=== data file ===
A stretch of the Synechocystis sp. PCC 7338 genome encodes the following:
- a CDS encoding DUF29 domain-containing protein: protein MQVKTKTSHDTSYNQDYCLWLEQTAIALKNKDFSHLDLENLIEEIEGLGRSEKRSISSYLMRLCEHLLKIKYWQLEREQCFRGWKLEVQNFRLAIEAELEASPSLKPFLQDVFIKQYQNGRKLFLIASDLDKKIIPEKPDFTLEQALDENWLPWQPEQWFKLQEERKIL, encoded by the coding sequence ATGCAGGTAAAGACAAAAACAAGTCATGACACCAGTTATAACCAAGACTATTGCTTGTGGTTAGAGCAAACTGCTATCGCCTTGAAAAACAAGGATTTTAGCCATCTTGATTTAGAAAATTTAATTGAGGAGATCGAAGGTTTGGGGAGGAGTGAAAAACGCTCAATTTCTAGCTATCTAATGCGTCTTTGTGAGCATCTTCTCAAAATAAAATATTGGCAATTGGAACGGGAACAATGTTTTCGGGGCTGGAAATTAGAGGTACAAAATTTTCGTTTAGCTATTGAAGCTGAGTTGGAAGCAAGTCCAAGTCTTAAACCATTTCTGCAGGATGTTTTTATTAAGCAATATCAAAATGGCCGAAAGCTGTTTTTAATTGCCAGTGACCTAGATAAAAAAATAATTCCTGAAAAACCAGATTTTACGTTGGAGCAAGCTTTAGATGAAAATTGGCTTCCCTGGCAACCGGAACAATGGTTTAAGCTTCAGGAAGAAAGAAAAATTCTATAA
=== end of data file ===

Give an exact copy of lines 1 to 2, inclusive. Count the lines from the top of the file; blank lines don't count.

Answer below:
A stretch of the Synechocystis sp. PCC 7338 genome encodes the following:
- a CDS encoding DUF29 domain-containing protein: protein MQVKTKTSHDTSYNQDYCLWLEQTAIALKNKDFSHLDLENLIEEIEGLGRSEKRSISSYLMRLCEHLLKIKYWQLEREQCFRGWKLEVQNFRLAIEAELEASPSLKPFLQDVFIKQYQNGRKLFLIASDLDKKIIPEKPDFTLEQALDENWLPWQPEQWFKLQEERKIL, encoded by the coding sequence ATGCAGGTAAAGACAAAAACAAGTCATGACACCAGTTATAACCAAGACTATTGCTTGTGGTTAGAGCAAACTGCTATCGCCTTGAAAAACAAGGATTTTAGCCATCTTGATTTAGAAAATTTAATTGAGGAGATCGAAGGTTTGGGGAGGAGTGAAAAACGCTCAATTTCTAGCTATCTAATGCGTCTTTGTGAGCATCTTCTCAAAATAAAATATTGGCAATTGGAACGGGAACAATGTTTTCGGGGCTGGAAATTAGAGGTACAAAATTTTCGTTTAGCTATTGAAGCTGAGTTGGAAGCAAGTCCAAGTCTTAAACCATTTCTGCAGGATGTTTTTATTAAGCAATATCAAAATGGCCGAAAGCTGTTTTTAATTGCCAGTGACCTAGATAAAAAAATAATTCCTGAAAAACCAGATTTTACGTTGGAGCAAGCTTTAGATGAAAATTGGCTTCCCTGGCAACCGGAACAATGGTTTAAGCTTCAGGAAGAAAGAAAAATTCTATAA